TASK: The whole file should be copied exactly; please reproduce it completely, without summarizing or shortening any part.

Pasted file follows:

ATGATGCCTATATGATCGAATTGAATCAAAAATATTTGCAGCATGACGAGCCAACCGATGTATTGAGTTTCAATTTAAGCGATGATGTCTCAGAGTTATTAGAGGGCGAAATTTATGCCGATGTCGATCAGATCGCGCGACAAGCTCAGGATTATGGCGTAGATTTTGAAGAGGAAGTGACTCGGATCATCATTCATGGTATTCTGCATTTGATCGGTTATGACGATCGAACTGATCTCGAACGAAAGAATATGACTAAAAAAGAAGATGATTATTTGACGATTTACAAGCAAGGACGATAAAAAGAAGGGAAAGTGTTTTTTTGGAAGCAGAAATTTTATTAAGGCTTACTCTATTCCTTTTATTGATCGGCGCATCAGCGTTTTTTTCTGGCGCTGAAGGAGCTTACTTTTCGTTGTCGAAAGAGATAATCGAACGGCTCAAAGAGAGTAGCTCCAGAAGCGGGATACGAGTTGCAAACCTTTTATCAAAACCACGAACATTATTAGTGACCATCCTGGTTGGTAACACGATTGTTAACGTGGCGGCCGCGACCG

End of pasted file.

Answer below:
ATGATGCCTATATGATCGAATTGAATCAAAAATATTTGCAGCATGACGAGCCAACCGATGTATTGAGTTTCAATTTAAGCGATGATGTCTCAGAGTTATTAGAGGGCGAAATTTATGCCGATGTCGATCAGATCGCGCGACAAGCTCAGGATTATGGCGTAGATTTTGAAGAGGAAGTGACTCGGATCATCATTCATGGTATTCTGCATTTGATCGGTTATGACGATCGAACTGATCTCGAACGAAAGAATATGACTAAAAAAGAAGATGATTATTTGACGATTTACAAGCAAGGACGATAAAAAGAAGGGAAAGTGTTTTTTTGGAAGCAGAAATTTTATTAAGGCTTACTCTATTCCTTTTATTGATCGGCGCATCAGCGTTTTTTTCTGGCGCTGAAGGAGCTTACTTTTCGTTGTCGAAAGAGATAATCGAACGGCTCAAAGAGAGTAGCTCCAGAAGCGGGATACGAGTTGCAAACCTTTTATCAAAACCACGAACATTATTAGTGACCATCCTGGTTGGTAACACGATTGTTAACGTGGCGGCCGCGACCG